Future Looks Bright For Diamond Hogs

FAYETTEVILLE -- Shortly after Arkansas coach Dave Van Horn finished fielding questions during his formal season-ending news conference Thursday, he stared outside his office, situated high above Baum Stadium.

As the hot, early afternoon sun, danced off the clear, clean window, Van Horn could see nothing but brighter days ahead for his baseball program.

One might call it seeing the big picture.

"I think our future is bright," Van Horn said. "We're disappointed we didn't have a little more in the field and on the mound ... we're not talking pro-type guys, or big-time Division I all-conference-type players, but we got over the hump this year in recruiting.

"I think coach (Todd) Butler (hitting coach) and coach (Dave) Jorn (pitching coach) did a tremendous job.

"I think that next year, you're going to see a pretty physical, physical team on the field, an athletic team and just a little top-to-bottom athletic-type team with a little more talent."

Obviously this season, though, the Razorbacks had enough talent, like in the three previous calendars, to manufacture four consecutive NCAA Tournament appearances.

Arkansas just finished its season with a 39-21record, including an 18-12 march through the Southeastern Conference and an NCAA regional host position, with hopes of better things ahead.

"Yeah, I think the future is bright," Van Horn said.

That future may or may not include junior first baseman Danny Hamblin, junior third baseman Blake Parker and junior right-hander Daryl Maday, all taken this week in the Major League Baseball First-Year Player Draft.

If Hamblin stays, he'll probably be shifted to the outfield where his professional potential is most fertile.

Hamblin, who hit .289 with a team-leading 17 home runs and team-leading 68 RBIs this season, was picked in the ninth round by the Oakland A's.

So what will he do?

"I don't know yet," Hamblin said Thursday. "I haven't talked with the A's since I was drafted. I'm hoping to get this over with as soon as possible.

"I don't want to drag this out."

Hamblin said if he doesn't sign, he'll play this summer in the Cape Cod League along with Arkansas teammates, outfielder Clint Arnold and pitcher Shaun Seibert.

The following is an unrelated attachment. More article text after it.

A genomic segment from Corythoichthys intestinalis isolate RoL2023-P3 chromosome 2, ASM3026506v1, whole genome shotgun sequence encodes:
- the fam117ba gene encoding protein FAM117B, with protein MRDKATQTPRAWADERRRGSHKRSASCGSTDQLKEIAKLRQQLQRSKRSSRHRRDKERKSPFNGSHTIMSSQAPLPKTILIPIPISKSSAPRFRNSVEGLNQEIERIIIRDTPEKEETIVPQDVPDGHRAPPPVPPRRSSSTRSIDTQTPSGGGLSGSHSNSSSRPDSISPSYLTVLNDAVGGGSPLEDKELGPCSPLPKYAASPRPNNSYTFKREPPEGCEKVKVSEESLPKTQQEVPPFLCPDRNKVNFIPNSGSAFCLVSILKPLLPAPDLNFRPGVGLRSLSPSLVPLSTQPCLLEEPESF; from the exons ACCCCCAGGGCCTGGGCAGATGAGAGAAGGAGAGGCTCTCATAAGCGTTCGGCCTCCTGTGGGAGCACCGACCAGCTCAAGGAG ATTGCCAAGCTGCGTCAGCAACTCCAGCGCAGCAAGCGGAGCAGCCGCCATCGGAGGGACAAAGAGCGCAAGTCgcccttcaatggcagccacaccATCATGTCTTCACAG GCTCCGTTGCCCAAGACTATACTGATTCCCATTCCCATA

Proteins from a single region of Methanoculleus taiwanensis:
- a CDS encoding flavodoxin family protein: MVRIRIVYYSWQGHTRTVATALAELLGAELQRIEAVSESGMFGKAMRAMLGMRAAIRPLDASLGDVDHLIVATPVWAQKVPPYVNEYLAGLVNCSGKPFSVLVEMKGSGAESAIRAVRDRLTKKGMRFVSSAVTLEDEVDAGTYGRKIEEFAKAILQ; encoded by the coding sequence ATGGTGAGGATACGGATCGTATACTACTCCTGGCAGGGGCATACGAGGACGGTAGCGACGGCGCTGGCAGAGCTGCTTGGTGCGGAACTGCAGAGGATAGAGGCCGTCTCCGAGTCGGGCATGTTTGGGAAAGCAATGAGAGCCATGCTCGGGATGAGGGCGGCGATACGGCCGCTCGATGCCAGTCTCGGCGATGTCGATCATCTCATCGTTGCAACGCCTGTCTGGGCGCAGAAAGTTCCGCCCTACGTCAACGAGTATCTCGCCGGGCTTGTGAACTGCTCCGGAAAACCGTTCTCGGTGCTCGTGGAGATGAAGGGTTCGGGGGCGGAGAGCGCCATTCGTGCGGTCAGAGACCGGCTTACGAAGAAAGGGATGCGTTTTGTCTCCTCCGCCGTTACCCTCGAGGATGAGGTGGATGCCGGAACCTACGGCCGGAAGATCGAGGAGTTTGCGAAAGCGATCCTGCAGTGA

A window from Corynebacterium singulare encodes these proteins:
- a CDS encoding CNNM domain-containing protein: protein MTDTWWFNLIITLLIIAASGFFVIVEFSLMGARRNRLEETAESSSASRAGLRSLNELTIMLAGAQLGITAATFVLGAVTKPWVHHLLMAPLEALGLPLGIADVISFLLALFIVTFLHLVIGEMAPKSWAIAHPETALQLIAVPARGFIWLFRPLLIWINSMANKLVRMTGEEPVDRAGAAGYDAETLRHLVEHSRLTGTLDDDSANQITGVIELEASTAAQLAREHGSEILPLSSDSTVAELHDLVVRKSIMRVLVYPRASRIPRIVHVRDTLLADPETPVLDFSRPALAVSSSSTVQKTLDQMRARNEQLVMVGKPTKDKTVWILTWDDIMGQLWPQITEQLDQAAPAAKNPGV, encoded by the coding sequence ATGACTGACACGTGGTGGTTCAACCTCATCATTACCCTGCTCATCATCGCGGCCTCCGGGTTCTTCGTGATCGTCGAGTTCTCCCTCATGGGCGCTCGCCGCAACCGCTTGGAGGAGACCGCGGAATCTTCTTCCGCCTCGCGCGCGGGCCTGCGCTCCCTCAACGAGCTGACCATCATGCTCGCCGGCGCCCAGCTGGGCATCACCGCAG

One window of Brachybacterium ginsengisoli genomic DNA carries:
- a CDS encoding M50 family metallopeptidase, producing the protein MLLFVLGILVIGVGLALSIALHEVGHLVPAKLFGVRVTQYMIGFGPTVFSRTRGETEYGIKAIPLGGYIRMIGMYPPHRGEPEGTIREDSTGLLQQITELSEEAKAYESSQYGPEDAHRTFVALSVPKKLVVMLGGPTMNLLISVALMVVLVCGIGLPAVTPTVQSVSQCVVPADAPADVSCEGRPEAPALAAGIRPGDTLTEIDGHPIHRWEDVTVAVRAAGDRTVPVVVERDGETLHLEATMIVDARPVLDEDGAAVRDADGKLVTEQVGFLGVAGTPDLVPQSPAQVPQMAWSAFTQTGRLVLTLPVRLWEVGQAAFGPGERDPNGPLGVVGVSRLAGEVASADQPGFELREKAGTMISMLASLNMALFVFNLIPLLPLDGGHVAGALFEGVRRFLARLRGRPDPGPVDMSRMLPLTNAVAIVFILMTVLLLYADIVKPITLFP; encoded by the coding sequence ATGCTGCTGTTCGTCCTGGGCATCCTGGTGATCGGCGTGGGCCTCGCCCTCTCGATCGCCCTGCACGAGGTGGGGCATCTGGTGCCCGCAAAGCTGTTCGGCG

Parker, a Fayetteville High product with a rocket arm, was drafted as a catcher by the Chicago Cubs in the 16th round on Tuesday.

He, too, hasn't made up his mind.

"Man, I'm still kind of working it out," Parker said. "I'm not really sure yet on what I'm going to do. I have to get all the details.

"In a few days, I'll probably know."

Van Horn said Hamblin could return, but indicated he didn't expect Parker and Maday to follow suit.

"Talked with Danny, you know in professional baseball, Danny's probably going to be a corner outfielder," Van Horn said. "So, we did talk to him yesterday about playing in the outfield.

"Probably left field."

That said, look for junior Jake Dugger, who hit .317 with 12 homers and 44 RBIs to make a permanent move to center field, vacated by Craig Gentry who was drafted in the 10th round by the Texas Rangers.

Also back might be often-injured infielders Ben Tschepikow and John Henry Marquardt, if he gets a medical clearance.

Still, if not ...

"We'll be a lot better, no doubt about it," Van Horn said. "(All-American) Nick Schmidt leading the pitching staff and staying healthy and about four or five guys we're bringing in that are going to step right in and pitch.

"The talent level is going to be up."

That level, too, was already elevated this past season when pure freshman James Ewing was inserted into the lineup at second base.

Injuries, however, prevented him, too, from flourishing.

Still, he hit a team-leading .366 in 34 games played and figures to make a difference next season.

And ...

On Thursday, he was named to Collegiate Baseball's freshmen All-America team along with his twin brother, Michael, who plays first base for Southern Mississippi.

Maybe, that's just one more reason Van Horn could see nothing but brighter days ahead for his baseball program.

Hawgs Daily Top Stories